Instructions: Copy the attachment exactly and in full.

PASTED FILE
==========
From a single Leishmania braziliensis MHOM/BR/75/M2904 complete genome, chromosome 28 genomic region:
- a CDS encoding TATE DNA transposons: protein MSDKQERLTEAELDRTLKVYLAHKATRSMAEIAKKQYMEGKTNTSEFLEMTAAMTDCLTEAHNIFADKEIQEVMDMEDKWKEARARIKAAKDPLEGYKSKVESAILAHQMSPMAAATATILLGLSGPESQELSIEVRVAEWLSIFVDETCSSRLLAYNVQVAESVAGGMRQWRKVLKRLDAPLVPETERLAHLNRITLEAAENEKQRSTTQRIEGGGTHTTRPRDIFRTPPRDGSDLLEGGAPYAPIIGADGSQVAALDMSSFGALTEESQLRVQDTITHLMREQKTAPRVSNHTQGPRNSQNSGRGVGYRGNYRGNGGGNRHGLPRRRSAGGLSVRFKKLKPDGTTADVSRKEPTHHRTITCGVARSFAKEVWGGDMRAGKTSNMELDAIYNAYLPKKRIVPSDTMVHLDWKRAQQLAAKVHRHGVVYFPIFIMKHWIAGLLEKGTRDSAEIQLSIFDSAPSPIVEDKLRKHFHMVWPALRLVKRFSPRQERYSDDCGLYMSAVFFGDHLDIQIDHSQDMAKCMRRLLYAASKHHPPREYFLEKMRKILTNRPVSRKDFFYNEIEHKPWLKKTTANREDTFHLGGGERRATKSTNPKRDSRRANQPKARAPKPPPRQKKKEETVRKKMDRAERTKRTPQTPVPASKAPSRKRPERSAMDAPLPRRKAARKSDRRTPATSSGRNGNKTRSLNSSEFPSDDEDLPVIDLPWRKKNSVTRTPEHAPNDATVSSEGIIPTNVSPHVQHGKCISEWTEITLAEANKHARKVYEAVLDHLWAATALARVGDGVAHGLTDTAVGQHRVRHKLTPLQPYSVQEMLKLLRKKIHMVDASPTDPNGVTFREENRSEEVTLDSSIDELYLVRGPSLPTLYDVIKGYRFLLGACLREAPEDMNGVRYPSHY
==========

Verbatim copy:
From a single Leishmania braziliensis MHOM/BR/75/M2904 complete genome, chromosome 28 genomic region:
- a CDS encoding TATE DNA transposons: protein MSDKQERLTEAELDRTLKVYLAHKATRSMAEIAKKQYMEGKTNTSEFLEMTAAMTDCLTEAHNIFADKEIQEVMDMEDKWKEARARIKAAKDPLEGYKSKVESAILAHQMSPMAAATATILLGLSGPESQELSIEVRVAEWLSIFVDETCSSRLLAYNVQVAESVAGGMRQWRKVLKRLDAPLVPETERLAHLNRITLEAAENEKQRSTTQRIEGGGTHTTRPRDIFRTPPRDGSDLLEGGAPYAPIIGADGSQVAALDMSSFGALTEESQLRVQDTITHLMREQKTAPRVSNHTQGPRNSQNSGRGVGYRGNYRGNGGGNRHGLPRRRSAGGLSVRFKKLKPDGTTADVSRKEPTHHRTITCGVARSFAKEVWGGDMRAGKTSNMELDAIYNAYLPKKRIVPSDTMVHLDWKRAQQLAAKVHRHGVVYFPIFIMKHWIAGLLEKGTRDSAEIQLSIFDSAPSPIVEDKLRKHFHMVWPALRLVKRFSPRQERYSDDCGLYMSAVFFGDHLDIQIDHSQDMAKCMRRLLYAASKHHPPREYFLEKMRKILTNRPVSRKDFFYNEIEHKPWLKKTTANREDTFHLGGGERRATKSTNPKRDSRRANQPKARAPKPPPRQKKKEETVRKKMDRAERTKRTPQTPVPASKAPSRKRPERSAMDAPLPRRKAARKSDRRTPATSSGRNGNKTRSLNSSEFPSDDEDLPVIDLPWRKKNSVTRTPEHAPNDATVSSEGIIPTNVSPHVQHGKCISEWTEITLAEANKHARKVYEAVLDHLWAATALARVGDGVAHGLTDTAVGQHRVRHKLTPLQPYSVQEMLKLLRKKIHMVDASPTDPNGVTFREENRSEEVTLDSSIDELYLVRGPSLPTLYDVIKGYRFLLGACLREAPEDMNGVRYPSHY